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From Site Selection magazine, March 2015

What Four Trucks and Five Jobs Cost

Mark Arend


he more bloated the federal government gets, the more  incumbent it is on the states to provide the location attributes that still  make a US location desirable. I’ll bet that’s why almost seven years into the  Obama Administration, 31 of 50 governors are Republican, as are the clear  majority of state houses. They’re more likely to enact measures that grow  economies and create jobs. It’s also why right-to-work laws are now in place in  24 states, up from 22 just a few years ago, and it’s becoming a possibility if  not a likelihood in several more.

Newly elected Gov. Bruce Rauner of Illinois finds his state  sandwiched between two right-to-work states and the prospect of such  legislation being debated, if not passing, in its three other border states —  Wisconsin, Kentucky and Missouri. New Hampshire and New Mexico are two more  states where the notion is gaining traction as Southern right-to-work states  continue to dominate in attracting large automotive and other industrial  facilities.         

This is not to say a state must be right-to-work to be  successful — it doesn’t. Companies will invest in the location that best meets  their workforce, logistics and cost criteria. It helps if a state has  competitive workers’ comp rates, relatively low business taxes and a regulatory  climate that’s not stifling. But is it a coincidence that nearly all the states  with no or low corporate income tax are right-to-work — or moving in that  direction?

Kentucky is a Site Selection Governor’s Cup winner for new  projects per capita announced in 2014, and it is not yet right-to-work, though  Warren County — the Bowling Green area — passed such an ordinance late last  year. This move toward localized right-to-work zones, as Gov. Rauner is proposing  (see the Illinois Spotlight in this issue) is one we will chronicle in these  pages as states and local communities compete with neighboring states — and  globally — for capital investment and the jobs it brings. Texas claims the  other Governor’s Cup, for total project activity in 2014 — we congratulate Gov.  Greg Abbott and Kentucky Gov. Steve Beshear for their states’ business  expansion success. The cover story, illustrated so effectively by our own  production coordinator and designer, Bob Gravlee, explains what’s behind their  success.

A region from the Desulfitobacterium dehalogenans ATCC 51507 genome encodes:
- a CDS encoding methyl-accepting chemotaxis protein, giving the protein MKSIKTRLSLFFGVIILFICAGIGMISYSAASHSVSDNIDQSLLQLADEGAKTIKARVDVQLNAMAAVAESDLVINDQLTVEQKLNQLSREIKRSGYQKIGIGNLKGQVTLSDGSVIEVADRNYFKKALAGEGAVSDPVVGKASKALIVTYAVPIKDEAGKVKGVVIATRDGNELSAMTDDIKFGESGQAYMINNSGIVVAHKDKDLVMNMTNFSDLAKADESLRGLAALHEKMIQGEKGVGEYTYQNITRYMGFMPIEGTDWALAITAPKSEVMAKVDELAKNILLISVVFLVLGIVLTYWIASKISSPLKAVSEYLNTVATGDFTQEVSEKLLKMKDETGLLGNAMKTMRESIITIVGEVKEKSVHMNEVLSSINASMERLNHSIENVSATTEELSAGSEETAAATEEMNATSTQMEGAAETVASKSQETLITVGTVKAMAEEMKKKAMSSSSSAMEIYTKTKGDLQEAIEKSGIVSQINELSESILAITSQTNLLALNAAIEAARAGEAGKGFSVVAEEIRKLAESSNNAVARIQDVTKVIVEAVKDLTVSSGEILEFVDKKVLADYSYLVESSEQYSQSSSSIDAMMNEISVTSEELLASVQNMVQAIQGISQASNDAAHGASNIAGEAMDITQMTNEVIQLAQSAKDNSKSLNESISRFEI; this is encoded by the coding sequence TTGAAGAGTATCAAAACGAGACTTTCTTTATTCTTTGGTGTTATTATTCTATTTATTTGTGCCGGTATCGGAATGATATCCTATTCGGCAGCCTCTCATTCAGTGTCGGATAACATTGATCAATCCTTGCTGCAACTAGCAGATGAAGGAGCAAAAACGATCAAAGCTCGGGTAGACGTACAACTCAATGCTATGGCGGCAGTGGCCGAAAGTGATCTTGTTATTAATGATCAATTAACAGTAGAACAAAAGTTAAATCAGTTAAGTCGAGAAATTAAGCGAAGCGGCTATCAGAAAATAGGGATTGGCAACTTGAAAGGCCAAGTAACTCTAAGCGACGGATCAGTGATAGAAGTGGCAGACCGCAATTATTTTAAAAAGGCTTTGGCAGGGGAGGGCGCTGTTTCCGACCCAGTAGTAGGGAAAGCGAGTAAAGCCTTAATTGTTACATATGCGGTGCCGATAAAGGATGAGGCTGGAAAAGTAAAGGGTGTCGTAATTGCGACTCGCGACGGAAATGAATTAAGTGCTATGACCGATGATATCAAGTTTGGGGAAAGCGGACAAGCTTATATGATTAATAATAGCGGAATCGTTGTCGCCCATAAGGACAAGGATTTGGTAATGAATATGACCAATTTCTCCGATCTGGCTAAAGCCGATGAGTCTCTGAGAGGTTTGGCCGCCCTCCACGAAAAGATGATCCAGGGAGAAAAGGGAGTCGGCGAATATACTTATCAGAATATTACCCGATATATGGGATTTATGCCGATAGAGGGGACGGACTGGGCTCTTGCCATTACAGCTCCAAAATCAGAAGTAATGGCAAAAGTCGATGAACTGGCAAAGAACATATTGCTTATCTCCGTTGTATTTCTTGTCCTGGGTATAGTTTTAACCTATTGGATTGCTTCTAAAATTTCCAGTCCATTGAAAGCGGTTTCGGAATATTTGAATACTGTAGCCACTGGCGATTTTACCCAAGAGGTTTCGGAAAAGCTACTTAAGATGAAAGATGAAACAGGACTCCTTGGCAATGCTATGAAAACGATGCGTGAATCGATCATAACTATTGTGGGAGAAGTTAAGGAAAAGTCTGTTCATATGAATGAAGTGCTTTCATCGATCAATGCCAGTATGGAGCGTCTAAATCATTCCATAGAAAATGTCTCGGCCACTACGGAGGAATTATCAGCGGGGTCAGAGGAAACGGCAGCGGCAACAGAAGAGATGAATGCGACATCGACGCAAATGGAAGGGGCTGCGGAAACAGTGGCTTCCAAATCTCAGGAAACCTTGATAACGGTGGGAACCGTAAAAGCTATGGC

Not to dwell on Gov. Rauner’s situation (Governors Abbott  and Beshear get plenty of attention in this issue). But I was struck while  writing the Illinois Spotlight just how stark the choice is between Illinois  and neighboring states, particularly where workers’ comp rates and other  business-climate measures are concerned. In that article you’ll hear from a  trucking business owner who can barely get quotes from workers’ comp carriers,  let alone the insurance. A few years ago, he could have saved $450,000 in  workers’ comp alone by moving his business to Iowa, just a few miles away.  That’s the equivalent of four new trucks and five new jobs, he told me. He  stayed in Illinois, and today he’s confident that better days are ahead. He’s  counting on you, Gov. Rauner.

Till next time,

Mark Arend

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